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Using Sourdough in Wonderful and Unusual Ways
Posted By Stephanie @ Keeper of the Home On October 11, 2010 @ 3:00 am In In the kitchen,Real, whole food,Reviews | Comments Disabled
I tend to be a creature of habit. I like to do things the usual or "normal" ways. I color inside the lines. I like clothes in classic styles that match easily. I prefer using tried and true recipes or simply adapting an existing recipe rather than creating my own from scratch.
It shouldn't surprise you, then, to know that I use my sourdough starter for making (what else?) bread. Just bread.
How much I've missed by believing that sourdough is only good for bread baking! It IS wonderful for making bread. I love the mildly sour taste, the beauty of being able to skip the yeast, knowing that the phytic acid in my grains is sufficiently dealt with, the sheer frugality of sourdough, and the moist, chewy texture that it results in.
Were you aware that the illustrious benefits of sourdough are not limited to bread or bread-like (buns, baguettes, etc.) baking? I wasn't. I had heard that some people made sourdough pancakes, and I thought that was a nifty idea, but I never bothered. Stuck in my ways, head in the sand, I continued on with my bread-making ways until I began to explore the Sourdough eCourse  put out by GNOWFGLINS this summer.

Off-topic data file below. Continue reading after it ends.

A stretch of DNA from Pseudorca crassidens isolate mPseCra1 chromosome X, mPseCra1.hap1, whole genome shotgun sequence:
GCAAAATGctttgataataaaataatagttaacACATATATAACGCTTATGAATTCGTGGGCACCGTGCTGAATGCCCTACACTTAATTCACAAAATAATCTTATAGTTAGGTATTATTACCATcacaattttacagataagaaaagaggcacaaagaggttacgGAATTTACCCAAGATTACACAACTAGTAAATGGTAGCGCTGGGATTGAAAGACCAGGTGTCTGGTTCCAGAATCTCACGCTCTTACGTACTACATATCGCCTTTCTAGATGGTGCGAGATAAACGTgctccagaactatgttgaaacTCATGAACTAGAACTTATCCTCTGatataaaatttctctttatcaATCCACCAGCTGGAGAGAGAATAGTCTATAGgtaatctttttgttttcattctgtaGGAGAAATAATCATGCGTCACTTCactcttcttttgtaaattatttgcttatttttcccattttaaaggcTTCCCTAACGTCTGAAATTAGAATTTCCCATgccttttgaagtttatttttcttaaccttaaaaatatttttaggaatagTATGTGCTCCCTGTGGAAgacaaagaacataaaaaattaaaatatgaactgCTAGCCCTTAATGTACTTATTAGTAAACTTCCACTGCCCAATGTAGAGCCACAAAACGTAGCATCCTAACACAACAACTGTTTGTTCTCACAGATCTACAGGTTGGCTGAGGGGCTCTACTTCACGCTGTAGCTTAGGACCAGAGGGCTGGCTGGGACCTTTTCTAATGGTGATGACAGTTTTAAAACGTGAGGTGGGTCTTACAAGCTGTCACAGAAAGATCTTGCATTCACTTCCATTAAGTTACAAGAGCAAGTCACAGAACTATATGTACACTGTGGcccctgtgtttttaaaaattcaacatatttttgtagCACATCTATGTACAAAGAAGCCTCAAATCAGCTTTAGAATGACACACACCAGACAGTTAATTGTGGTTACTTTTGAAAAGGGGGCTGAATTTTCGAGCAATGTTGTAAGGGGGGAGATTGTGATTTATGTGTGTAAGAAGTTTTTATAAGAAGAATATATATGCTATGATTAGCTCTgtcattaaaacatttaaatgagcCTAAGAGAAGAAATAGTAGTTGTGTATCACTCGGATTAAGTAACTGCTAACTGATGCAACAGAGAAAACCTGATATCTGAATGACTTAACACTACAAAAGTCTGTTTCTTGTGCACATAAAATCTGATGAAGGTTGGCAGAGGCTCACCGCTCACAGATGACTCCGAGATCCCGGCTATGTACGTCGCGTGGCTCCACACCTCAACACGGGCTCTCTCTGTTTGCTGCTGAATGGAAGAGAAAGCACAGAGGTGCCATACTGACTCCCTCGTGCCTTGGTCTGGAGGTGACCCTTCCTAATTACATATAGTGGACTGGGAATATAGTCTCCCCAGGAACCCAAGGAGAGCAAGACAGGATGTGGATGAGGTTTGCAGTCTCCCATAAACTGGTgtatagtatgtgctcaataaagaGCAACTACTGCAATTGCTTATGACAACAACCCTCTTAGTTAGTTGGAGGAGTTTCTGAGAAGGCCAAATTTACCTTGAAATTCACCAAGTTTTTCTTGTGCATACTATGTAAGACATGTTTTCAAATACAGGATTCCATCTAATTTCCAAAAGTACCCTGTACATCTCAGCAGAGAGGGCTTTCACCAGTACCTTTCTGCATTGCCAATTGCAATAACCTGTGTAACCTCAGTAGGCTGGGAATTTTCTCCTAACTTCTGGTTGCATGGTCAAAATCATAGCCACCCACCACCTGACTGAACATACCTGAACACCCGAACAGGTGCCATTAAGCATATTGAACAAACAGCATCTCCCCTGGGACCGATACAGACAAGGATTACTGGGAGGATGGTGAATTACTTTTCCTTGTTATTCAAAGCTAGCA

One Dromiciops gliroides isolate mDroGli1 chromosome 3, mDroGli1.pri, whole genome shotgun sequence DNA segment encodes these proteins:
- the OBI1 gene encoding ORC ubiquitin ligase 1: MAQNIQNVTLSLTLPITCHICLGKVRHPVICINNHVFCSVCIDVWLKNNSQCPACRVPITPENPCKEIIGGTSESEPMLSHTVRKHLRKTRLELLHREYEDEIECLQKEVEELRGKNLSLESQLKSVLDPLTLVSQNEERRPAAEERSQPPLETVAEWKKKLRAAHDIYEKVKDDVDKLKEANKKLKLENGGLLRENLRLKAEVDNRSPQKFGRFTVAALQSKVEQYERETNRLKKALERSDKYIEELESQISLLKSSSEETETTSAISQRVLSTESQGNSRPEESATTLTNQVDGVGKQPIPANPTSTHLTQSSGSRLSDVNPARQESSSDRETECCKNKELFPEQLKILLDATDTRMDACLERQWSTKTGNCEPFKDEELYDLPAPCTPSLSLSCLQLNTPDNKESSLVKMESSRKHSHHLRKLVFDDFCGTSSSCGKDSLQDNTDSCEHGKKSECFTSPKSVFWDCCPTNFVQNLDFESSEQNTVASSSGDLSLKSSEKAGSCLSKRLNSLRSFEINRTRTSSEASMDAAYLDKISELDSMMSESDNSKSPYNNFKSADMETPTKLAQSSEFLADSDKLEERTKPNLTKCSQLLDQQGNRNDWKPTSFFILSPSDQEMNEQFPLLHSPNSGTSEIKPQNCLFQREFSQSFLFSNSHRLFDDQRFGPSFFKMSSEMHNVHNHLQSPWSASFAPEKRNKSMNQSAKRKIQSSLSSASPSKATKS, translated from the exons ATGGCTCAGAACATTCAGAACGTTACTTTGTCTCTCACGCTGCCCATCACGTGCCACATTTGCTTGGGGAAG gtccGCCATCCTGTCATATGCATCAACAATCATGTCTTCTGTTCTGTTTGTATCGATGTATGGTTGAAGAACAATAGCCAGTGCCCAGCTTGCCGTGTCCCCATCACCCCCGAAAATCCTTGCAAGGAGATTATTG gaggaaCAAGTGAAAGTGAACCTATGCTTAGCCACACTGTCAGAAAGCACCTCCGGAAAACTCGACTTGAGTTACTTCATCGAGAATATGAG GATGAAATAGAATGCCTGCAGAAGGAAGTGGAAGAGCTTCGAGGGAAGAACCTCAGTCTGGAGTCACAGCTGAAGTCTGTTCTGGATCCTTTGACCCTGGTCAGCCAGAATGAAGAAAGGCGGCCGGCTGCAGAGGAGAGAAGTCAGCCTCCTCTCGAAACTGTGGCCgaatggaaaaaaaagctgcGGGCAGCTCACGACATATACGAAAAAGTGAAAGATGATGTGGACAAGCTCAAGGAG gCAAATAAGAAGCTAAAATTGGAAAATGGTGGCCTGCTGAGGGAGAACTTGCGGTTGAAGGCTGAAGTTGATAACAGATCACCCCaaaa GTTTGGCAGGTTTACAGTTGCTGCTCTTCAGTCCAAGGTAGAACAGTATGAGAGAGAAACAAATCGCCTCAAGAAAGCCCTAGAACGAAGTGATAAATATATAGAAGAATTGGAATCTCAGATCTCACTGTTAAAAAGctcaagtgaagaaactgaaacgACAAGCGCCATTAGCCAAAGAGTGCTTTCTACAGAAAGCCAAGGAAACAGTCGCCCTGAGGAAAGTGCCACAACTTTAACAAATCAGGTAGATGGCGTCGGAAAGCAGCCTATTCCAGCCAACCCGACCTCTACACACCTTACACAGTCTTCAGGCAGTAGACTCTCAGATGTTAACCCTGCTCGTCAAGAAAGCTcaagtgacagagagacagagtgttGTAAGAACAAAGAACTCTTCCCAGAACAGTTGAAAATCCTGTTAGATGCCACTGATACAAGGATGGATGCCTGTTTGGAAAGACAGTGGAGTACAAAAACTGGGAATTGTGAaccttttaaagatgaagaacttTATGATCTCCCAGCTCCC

You can imagine my surprise when I looked at the course outline, and saw these offerings in the repertoire of lessons:
My, how much I have to learn! And learning is exactly what I have been doing this past month.
I began by making a brand new starter since I killed my previous starter when we moved this summer. Using the detailed instructions and tutorials, I managed to make what just might be the best starter I have ever made. I used rye flour, although you can use wheat, spelt or even kamut if you like. Mine is incredibly bubbly and active, rises extremely well and began working for me within 5 days of starting it.
Then, the real fun began. Here are some of the wonderful and unusual ways that I have been using sourdough in my kitchen:
You've probably heard of Artisan Bread in 5 Minutes a Day. I've been eyeing the books ever since they came out, and have even tried it multiple times, but I just couldn't get over the nagging worries that the method couldn't sufficiently deal with phytates in the whole grains. That, and the fact that by the second loaf, a yeasty taste and smell began to permeate each loaf and we just didn't really enjoy the end result.
I had so much fun watching the videos for this No-Knead Sourdough Bread (adapted from Artisan Bread in 5 Minutes) with my daughter, and watching Wardeh and her friend turn out wonderful product after product with one simply-made batch of no-knead dough that took 5 minutes to make (before sitting overnight). Large and small loaves of bread, buns, English muffins, cinnamon rolls, even pita bread! Was there no end to its uses?